This week's blog post is by WDP co-host Matt Rocco, who
lives in the Edgewater Glen neighborhood of Chicago with Professor
Foster (his non-white, non-dad wife), their daughter Viva, her
toys, and her toys' many emotions.
I didn't sleep well last night. It wasn't for the usual reasons
you might expect from the father of a toddler. I wasn't changing
the sheets in a wet crib, or cradling the victim of a bad dream, or
tending to a little fever. I spent the night turning the house
upside down because a 2-inch-high action figure of Daniel Tiger had
wandered away from his friends.
Miss Elaina, Prince Wednesday, O the Owl, and Katerina Kittycat
were all safely tucked into a mixing bowl, snuggling one another
just feet from talking versions of the Mickey Mouse Clubhouse Gang,
figurines of the denizens of Sesame Street, plush companions to Doc
McStuffins, a handful of Cabbage Patch Kids both vintage and new,
and roughly one million other toy people and animals.
But WHERE WAS DANIEL TIGER?!!!
Left to my own devices, I wouldn't have given Daniel's fate much
thought. He'd turn up, likely in the refrigerator of the play
kitchen, in the hayloft of a Little People barn, or perhaps stuffed
in the toe of Daddy's boot. But when is a parent ever left to their
own devices? I had a screaming 2-year-old terrified that Daniel was
lost, alone, and scared. The fact that he was inanimate was lost on
Now, I don't blame her delusions on her age, her intelligence or
an overactive sense of empathy. I blame it on the children's
entertainment industry, and Disney especially. There's rarely a day
that goes by in which I don't see some kind of story about a plucky
anthropomorphized object, heartbroken by rejection and/or on a
brave journey to return to its owner.
Think of the many stories that fit the trope of "toy trying to
get home," "toy come to life," or "toy protecting its owner":
The Velveteen Rabbit. Pinocchio. Raggedy Ann, Winnie the Pooh, The
Indian in the Cupboard, The Nutcracker.
And worst of all, the Toy Story franchise and almost every
episode of Doc McStuffins.
Of course my child was screaming for Daniel Tiger to be found.
She's only 2 and she's already being inundated with the notion
that, when no one is around, toys come to life, commiserate with
one another, and have existential crises about no longer being
loved, often to heart-wrenching songs performed by Sarah McLachlan
(Queen of Sadness). I'm a little old to be deeply emotionally
attached to the Toy Story movies - I was already in college when
the first one premiered - but when the third one came out, I
watched my college students completely fall apart at the notion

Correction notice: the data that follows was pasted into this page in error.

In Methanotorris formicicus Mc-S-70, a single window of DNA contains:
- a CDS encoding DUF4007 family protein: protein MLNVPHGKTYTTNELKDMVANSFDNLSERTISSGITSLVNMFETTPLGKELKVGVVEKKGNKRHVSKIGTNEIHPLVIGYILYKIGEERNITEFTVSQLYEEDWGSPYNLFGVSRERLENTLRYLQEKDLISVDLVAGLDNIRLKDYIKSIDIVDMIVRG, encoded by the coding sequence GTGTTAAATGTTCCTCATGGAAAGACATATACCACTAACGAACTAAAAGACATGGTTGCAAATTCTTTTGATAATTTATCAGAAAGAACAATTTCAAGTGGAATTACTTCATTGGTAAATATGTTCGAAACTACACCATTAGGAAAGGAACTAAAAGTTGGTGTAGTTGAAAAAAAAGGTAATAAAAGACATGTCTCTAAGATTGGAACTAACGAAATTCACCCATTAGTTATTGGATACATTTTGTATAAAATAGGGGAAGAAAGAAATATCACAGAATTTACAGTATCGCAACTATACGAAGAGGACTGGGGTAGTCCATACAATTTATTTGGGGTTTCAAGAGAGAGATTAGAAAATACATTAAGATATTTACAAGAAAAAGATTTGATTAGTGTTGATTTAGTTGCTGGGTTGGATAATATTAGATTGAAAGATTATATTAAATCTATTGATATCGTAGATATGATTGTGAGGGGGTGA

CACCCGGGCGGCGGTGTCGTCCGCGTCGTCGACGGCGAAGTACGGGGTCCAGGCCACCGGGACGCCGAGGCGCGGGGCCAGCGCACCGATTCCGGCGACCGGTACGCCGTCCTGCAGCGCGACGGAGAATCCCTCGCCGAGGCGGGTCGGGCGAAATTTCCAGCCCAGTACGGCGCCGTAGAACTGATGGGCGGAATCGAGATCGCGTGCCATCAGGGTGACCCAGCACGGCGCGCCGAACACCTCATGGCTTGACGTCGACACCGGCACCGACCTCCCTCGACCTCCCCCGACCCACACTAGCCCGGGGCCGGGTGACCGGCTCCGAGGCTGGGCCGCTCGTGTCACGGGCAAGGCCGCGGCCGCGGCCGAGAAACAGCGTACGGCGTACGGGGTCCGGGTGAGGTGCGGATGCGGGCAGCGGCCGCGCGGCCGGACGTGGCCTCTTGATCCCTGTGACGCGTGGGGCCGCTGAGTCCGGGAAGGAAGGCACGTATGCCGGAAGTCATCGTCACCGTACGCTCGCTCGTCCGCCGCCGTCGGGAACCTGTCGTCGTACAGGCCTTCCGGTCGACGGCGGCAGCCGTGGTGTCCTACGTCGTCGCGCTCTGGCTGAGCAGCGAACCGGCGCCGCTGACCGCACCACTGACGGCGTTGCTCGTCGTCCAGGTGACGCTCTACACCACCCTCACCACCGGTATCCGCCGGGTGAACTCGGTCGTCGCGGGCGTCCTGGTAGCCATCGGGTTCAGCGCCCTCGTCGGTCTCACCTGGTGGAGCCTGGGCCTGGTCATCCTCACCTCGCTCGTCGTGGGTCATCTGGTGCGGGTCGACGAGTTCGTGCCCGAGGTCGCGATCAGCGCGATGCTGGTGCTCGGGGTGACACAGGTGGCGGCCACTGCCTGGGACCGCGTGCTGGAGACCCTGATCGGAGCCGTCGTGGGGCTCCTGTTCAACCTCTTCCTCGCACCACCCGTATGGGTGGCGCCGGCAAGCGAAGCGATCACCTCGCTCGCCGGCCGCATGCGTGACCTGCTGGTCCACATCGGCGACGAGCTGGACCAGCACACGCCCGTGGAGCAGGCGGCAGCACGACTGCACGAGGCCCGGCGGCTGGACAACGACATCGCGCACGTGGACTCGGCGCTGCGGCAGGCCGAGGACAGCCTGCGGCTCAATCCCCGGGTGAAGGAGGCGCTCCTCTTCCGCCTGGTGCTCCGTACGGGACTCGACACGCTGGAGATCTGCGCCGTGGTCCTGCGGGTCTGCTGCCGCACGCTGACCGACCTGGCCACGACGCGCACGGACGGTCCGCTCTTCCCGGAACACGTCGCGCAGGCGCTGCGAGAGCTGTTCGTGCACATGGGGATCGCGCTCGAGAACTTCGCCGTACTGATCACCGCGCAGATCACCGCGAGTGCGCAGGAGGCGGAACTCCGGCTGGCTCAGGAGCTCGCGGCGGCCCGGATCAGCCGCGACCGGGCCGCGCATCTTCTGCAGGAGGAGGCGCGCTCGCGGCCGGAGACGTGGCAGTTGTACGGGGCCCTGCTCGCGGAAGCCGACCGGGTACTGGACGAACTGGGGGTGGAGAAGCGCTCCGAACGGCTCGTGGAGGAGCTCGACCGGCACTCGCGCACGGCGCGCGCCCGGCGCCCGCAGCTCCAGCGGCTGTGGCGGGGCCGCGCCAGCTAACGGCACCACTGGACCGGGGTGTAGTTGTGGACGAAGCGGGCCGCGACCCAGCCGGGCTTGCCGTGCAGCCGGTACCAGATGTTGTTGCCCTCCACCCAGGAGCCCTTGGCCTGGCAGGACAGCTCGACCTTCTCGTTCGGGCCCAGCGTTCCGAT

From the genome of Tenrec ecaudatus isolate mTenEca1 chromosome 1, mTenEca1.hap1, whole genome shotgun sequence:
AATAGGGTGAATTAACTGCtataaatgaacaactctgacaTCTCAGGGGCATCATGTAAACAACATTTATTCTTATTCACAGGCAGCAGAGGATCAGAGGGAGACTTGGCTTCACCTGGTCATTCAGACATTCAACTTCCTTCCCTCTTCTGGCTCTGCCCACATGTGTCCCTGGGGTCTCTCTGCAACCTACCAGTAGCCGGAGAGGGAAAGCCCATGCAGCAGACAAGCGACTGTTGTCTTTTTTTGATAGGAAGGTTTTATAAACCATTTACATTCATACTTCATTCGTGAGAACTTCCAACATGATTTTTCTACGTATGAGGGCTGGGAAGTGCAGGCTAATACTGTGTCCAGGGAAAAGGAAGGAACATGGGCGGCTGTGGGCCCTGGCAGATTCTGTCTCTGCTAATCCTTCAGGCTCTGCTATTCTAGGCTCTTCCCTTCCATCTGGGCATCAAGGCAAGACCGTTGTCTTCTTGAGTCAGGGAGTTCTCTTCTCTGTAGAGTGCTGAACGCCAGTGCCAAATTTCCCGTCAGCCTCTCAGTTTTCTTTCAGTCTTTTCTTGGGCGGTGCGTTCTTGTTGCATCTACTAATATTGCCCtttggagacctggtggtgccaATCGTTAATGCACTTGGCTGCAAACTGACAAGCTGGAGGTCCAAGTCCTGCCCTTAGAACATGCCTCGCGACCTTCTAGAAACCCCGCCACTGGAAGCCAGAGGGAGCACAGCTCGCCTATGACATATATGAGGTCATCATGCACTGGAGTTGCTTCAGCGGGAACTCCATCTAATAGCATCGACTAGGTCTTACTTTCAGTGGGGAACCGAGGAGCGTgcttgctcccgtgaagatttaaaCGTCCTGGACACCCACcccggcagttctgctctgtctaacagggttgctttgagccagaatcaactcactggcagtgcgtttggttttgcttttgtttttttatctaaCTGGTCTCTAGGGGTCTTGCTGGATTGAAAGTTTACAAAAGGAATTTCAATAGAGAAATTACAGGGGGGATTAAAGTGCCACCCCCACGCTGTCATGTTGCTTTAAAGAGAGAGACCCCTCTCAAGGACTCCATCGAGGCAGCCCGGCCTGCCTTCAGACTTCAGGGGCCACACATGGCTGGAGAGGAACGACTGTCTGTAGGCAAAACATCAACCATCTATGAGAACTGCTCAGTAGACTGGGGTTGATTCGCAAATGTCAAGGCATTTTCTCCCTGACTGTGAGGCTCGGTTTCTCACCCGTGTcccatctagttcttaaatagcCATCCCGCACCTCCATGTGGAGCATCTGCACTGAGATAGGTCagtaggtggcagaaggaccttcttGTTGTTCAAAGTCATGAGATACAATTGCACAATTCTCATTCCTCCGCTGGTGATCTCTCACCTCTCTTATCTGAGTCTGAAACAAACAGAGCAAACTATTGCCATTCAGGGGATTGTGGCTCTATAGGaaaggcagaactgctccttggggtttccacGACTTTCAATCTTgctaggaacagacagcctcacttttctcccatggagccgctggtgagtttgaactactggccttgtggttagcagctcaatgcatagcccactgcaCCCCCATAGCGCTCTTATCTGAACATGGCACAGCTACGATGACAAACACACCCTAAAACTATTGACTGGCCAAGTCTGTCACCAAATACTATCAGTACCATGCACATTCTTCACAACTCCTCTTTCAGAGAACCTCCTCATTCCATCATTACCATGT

that Andy (not a real person) would give his toy cowboy (not even a
real toy cowboy) away (to another fake person). "The thing that
makes Woody special," said Andy in the final reel, "is he'll never
give up on you ... ever. He'll be there for you, no matter what."
Meaning, your toys will never give up on you, so NEVER GIVE UP ON
YOUR TOYS... MAKE YOUR DAD SEARCH FOR THEM ALL DAMN NIGHT.
I know that the relationship between toy and child in Toy Story
is meant to be a story about friendship, but in the movie itself,
it isn't a metaphor - the toy will literally never give up on you,
and if you give up on the toy, or give it away to a day care
center, it goes insane and turns evil, like that fuchsia bear
My daughter hasn't seen the Toy Story movies yet - that spider
thing with the doll head is too scary for me, I can't imagine what
it would do to her - but she does watch Doc McStuffins on the
Disney channel. One recent episode had a cuddly stuffed bunny
distraught over the fact that she'd been put in a garage sale.
"I can't believe [your owner] Alma would put you in a yard
sale," said Doc to the bunny, "she always loved you so much." Don't
put your toys in a rummage sale, the episode tells my child, you
will break their hearts. No matter how many toys you have, or how
much you've outgrown them, never get rid of them, ever. Keep them
all forever in cushy toy beds until every square inch of your
parents' house is choked with dolls. Hoard toy friends. Pamper
them. Protect them. Oh, and never move out.
It's no wonder Americans are have the most stuff, the largest
carbon footprints and probably the least amount of self-awareness
of anyone on earth. Who can worry about melting ice caps or drone
strikes when somewhere a plastic baby might not being lying
So, please, Disney, and everyone writing books and making shows
for kids, give a Dad a break, and ease up on the psychic baggage
you're piling onto the little ones. Don't create that nagging doubt
in my child's mind that while she's sleeping, Daniel Tiger is
huddled cold and alone in an alley after having been accidentally
thrown out, crying a tiny glycerin tear and feeling betrayed.
I've got enough to worry about... and I need some sleep.
UPDATE: Daniel Tiger was found in an oven mitt
hanging from a kitchen cupboard handle. He is currently in therapy
for his abandonment issues.
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